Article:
EX PARTE Joshua CAMPBELL
Joshua Campbell appeals the trial court's order denying relief in his application for writ of habeas corpus, in which Campbell challenged his extradition. Campbell's sole issue is that the evidence is insufficient to show he is the individual named in the Governor's Warrant and extradition request received from the State of Washington. We affirm the trial court's order.
Campbell was arrested for speeding and, pursuant to an out-of-state warrant from Washington, later placed in the Bexar County Adult Detention Center. Campbell filed an application for writ of habeas corpus, arguing he is not the person named in the request for extradition issued by the State of Washington. After a hearing, the trial court denied Campbell's request for relief and ordered that he be extradited. Campbell appeals.
An applicant for habeas corpus may assert he is not the person named in the request for extradition. Wright v. State, 717 S.W.2d 485, 487 (Tex. App.—San Antonio 1986, no pet.). Once identity is disputed, the burden shifts to the demanding state to prove the correct individual is being held for extradition. Ex parte Smith, 36 S.W.3d 927, 928 (Tex. App.—San Antonio 2001, no pet.). Identity need not be shown beyond a reasonable doubt in a habeas proceeding. Ex parte Martinez, 530 S.W.2d 578, 580-82 (Tex. Crim. App. 1975).
The trial court held a hearing on Campbell's application. The trial court admitted into evidence a Governor's Warrant commanding the arrest of a fugitive named “Joshua Lee Campbell aka Joshua L. Campbell aka Joshua Lee,” based on the request of the governor of Washington. The request from the State of Washington included a photograph of the fugitive, a photocopy of his fingerprints, and notations regarding his sex, race, height, weight, and eye and hair color. Roxanna Rosas, a fingerprint examiner for the Bexar County Sheriff's Office, testified she took the fingerprints of Campbell and compared them to the fingerprints in the extradition request. Rosas testified Campbell's fingerprints and the fugitive's fingerprints in the extradition request “belong to the same individual.”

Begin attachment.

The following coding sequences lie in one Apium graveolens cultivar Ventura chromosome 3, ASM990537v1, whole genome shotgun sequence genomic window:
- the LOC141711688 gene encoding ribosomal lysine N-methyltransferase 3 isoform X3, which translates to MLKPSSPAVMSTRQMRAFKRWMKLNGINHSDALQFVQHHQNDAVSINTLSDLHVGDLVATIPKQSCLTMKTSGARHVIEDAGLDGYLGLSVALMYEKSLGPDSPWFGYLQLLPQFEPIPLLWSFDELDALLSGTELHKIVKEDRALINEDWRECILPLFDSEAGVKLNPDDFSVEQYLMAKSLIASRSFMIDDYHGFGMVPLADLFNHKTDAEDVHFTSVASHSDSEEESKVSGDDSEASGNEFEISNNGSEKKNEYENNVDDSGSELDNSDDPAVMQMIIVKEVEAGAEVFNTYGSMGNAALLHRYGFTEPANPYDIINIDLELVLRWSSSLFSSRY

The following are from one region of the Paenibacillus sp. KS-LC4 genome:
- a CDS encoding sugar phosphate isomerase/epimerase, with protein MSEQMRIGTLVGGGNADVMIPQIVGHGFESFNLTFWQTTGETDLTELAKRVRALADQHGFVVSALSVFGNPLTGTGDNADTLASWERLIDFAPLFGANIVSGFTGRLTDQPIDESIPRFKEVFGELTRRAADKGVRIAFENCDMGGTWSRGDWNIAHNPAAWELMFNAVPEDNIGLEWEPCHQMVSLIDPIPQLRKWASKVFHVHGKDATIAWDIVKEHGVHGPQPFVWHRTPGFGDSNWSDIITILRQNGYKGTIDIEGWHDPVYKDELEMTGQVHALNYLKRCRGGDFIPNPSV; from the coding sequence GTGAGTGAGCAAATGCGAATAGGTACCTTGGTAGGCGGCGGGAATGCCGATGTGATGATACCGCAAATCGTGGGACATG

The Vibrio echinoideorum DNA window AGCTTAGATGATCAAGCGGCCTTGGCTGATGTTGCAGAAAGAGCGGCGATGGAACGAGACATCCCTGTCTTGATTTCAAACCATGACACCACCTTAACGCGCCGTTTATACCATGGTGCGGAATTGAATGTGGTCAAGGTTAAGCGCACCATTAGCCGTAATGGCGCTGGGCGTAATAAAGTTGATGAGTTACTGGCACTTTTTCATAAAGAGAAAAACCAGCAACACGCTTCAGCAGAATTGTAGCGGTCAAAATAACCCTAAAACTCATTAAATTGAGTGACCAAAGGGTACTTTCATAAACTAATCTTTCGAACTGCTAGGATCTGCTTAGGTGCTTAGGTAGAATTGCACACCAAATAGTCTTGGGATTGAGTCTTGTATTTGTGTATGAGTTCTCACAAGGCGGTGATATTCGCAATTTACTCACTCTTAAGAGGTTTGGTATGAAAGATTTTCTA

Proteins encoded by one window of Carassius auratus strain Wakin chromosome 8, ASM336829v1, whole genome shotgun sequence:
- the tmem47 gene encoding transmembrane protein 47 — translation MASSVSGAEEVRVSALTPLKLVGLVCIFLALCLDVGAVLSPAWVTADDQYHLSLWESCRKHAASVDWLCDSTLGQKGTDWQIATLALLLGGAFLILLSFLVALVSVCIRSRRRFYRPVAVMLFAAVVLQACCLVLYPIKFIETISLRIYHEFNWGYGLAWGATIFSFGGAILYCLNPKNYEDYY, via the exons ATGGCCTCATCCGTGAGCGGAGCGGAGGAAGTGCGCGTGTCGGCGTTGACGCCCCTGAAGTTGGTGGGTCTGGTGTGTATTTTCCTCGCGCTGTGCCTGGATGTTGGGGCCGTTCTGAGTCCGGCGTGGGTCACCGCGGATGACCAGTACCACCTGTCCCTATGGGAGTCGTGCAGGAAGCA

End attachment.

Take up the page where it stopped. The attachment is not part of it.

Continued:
Rosas's testimony that Campbell's fingerprints matched the fingerprints of the individual sought by the State of Washington is sufficient to establish Campbell's identity as the fugitive. See Ex parte Smith, 36 S.W.3d 927, 928 (Tex. App.—San Antonio 2001, no pet.) (holding testimony regarding an examiner's fingerprint comparison can establish identity). Furthermore, Campbell was present at the hearing and the trial court was able to compare Campbell's physical appearance to the photograph and physical description of the fugitive. See Ex parte Nelson, 594 S.W.2d 67, 68 (Tex. Crim. App. 1979 [Panel Op.] ) (holding a photograph of person is evidence establishing an individual is the person named in the Governor's Warrant). We hold there is sufficient evidence to establish Campbell is the person who is the subject of demand for extradition and the Governor's Warrant.
We affirm the trial court's order.
Luz Elena D. Chapa, Justice